Democrat Harry Reid became the Senate Majority leader in 2007. Reid had a big day in the Senate from a Democratic perspective with the successful passage of the so-called ObamaCare Bill. Paradoxically, Harry Reid's wife was in hospital at the time, having broken her back in a car accident. Reid took over as Senate Majority leader from Bill Frist who retired from politics in 2007.

27. Something lame, in modern slang : WEAK SAUCE
Someone who is described by the slang term “weak sauce” is no fun at all, not cool.

31. Head of Québec : TETE
"Tête" is the French word for "head".

The name "Québec" comes from an Algonquin word "kebec" meaning "where the river narrows". This refers to the area around Quebec City where the St. Lawrence River narrows as it flows through a gap lined by steep cliffs.

32. What's generally spotted early on? : CHICKENPOX
Chickenpox is a viral infection, a classic disease of childhood most commonly caught by 4-10 year olds. There is a complication that can arise later in life as the virus sometimes reactivates to cause shingles.

33. Sound trademark of 20th Century Fox : D’OH
"The Simpsons" is one of the most successful programs produced by the Fox Broadcasting Company. Homer Simpson's catchphrase is "D'oh", which is such a famous exclamation that it has been included in the Oxford English Dictionary (OED) since 2001.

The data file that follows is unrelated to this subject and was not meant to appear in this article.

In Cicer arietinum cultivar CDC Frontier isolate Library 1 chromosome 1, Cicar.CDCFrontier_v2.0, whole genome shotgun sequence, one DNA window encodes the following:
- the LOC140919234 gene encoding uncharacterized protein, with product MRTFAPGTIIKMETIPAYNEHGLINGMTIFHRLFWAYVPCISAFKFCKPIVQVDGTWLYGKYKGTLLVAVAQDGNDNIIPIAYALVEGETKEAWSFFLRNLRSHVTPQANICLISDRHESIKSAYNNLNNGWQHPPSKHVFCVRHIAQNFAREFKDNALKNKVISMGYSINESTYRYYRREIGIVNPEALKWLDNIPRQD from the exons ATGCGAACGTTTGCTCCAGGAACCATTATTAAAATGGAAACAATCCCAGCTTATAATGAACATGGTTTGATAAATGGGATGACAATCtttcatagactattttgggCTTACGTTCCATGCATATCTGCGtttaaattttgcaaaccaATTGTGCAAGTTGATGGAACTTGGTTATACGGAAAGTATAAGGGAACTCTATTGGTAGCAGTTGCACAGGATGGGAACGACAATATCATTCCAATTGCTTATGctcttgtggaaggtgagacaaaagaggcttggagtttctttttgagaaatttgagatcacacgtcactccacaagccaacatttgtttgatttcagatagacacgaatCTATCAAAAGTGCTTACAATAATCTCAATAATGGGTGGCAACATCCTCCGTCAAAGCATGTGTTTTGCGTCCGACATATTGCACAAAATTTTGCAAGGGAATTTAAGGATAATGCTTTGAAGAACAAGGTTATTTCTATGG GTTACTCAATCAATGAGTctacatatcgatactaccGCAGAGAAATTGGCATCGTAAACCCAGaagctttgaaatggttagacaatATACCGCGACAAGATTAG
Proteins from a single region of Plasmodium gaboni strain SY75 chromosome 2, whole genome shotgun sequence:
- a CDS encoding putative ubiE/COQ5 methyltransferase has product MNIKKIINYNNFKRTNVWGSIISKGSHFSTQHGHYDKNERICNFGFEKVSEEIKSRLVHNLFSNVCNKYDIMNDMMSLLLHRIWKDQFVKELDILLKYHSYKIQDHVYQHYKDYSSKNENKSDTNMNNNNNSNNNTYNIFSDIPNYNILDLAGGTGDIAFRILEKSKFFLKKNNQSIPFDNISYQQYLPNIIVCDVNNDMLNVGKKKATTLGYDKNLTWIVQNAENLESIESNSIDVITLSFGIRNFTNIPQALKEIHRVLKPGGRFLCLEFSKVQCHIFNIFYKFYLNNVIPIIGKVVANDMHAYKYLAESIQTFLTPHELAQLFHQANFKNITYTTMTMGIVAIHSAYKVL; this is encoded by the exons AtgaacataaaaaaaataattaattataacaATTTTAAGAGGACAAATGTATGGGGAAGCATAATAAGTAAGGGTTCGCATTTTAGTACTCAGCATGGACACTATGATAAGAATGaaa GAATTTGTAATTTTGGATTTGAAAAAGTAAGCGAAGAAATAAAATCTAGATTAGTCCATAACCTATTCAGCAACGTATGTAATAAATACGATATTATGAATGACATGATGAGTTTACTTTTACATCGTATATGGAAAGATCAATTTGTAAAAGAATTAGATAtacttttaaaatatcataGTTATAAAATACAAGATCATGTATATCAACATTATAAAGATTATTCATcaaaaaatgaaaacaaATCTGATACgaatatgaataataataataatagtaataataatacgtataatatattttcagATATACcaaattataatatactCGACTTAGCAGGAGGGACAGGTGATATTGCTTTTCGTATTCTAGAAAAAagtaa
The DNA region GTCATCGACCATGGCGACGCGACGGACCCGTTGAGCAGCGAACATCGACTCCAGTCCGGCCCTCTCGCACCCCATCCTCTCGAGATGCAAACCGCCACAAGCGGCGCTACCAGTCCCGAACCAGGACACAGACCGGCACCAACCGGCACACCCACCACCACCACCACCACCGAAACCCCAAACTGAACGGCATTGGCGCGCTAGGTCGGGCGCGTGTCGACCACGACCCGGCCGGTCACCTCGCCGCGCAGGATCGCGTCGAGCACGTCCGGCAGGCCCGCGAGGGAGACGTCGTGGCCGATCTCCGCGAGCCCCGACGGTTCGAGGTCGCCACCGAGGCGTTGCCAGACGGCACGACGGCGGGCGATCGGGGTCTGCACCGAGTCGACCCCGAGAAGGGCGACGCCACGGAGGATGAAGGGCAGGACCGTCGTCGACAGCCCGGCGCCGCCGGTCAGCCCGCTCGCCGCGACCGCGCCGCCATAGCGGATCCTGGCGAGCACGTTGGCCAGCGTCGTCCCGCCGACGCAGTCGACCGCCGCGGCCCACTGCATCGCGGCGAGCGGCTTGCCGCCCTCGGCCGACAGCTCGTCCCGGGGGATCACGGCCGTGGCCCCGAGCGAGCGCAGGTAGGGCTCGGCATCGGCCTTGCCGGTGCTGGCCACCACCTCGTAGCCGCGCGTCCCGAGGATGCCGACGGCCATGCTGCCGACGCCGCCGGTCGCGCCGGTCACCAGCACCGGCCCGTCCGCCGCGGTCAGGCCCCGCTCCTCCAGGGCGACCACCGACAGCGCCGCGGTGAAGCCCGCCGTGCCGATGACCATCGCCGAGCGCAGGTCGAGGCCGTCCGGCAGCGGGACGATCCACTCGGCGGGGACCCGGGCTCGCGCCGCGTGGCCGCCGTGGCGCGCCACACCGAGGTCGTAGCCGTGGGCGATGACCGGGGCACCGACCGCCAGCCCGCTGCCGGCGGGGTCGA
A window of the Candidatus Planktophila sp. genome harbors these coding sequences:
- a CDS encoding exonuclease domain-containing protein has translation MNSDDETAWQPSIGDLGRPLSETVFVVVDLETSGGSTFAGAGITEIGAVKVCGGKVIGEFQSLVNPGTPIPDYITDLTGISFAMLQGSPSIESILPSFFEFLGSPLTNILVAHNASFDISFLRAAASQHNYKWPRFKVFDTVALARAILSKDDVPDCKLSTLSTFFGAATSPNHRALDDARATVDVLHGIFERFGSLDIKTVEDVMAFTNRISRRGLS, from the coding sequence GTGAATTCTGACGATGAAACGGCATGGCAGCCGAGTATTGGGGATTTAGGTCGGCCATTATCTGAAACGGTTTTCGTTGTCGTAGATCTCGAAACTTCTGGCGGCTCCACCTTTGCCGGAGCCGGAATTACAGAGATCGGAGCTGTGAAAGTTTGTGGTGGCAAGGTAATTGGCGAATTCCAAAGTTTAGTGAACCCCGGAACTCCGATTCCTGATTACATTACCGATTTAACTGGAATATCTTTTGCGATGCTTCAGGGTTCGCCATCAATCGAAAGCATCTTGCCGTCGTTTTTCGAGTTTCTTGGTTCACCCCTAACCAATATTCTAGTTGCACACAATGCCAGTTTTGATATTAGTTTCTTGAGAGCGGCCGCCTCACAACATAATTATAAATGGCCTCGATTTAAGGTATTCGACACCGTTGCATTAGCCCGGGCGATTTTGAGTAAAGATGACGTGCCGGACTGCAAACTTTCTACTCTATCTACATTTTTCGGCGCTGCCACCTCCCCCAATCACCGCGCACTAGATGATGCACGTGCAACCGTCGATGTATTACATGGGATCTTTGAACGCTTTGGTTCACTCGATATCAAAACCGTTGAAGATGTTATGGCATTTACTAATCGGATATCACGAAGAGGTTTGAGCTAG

41. Mideast political dynasty name : ASSAD
Dr. Bashar al-Assad is the current President of the Syrian Arab Republic and the son of the former President Hafez al-Assad whom he replaced in 2001. President Assad is a medical doctor, speaks fluent English and conversational French. Assad was studying ophthalmology in London when he met his wife, who is an Englishwoman.

47. "S.N.L." comic Bill : HADER
Bill Hader is an actor and comedian best known as a member of the cast of “Saturday Night Live”. Hader was introduced to Lorne Michaels (producer of “Saturday Night Live”) by Megan Mullally, co-star of the sitcom “Will & Grace”.

48. "1, 2, 3, 4 (Sumpin' New)" rapper : COOLIO
Coolio is the stage name of rapper Artis Leon Ivey, Jr. In 2009, Coolio joined fellow-American Le Toya Jackson as one of the house guests in "Celebrity Big Brother" (UK version) and apparently he created quite a stir on the show with some outrageous comments. But Coolio also showed a softer side with a spontaneous and emotional reaction to the election of Barack Obama to the office of US President as he watched the election results coming in live in the Big Brother house.

50. Sierra Nevada competitor : SAM ADAMS
Sam Adams beers are named in honor of the American patriot who played a role in the American Revolution and in the Boston Tea Party. Samuel Adams came from a family associated with the brewing industry, mainly involved in the production of malt.

The Sierra Nevada Brewing Company is powered almost exclusively by solar energy, and even has a charging station for electric vehicles at its brewery. The company also uses the cooking oil from its restaurant as biodiesel for its delivery trucks. Discarded yeast is used to make ethanol fuel, and spent grain is used as food for livestock. For its efforts to preserve the environment, Sierra Nevada won the EPA's “Green Business of the Year” award for 2010.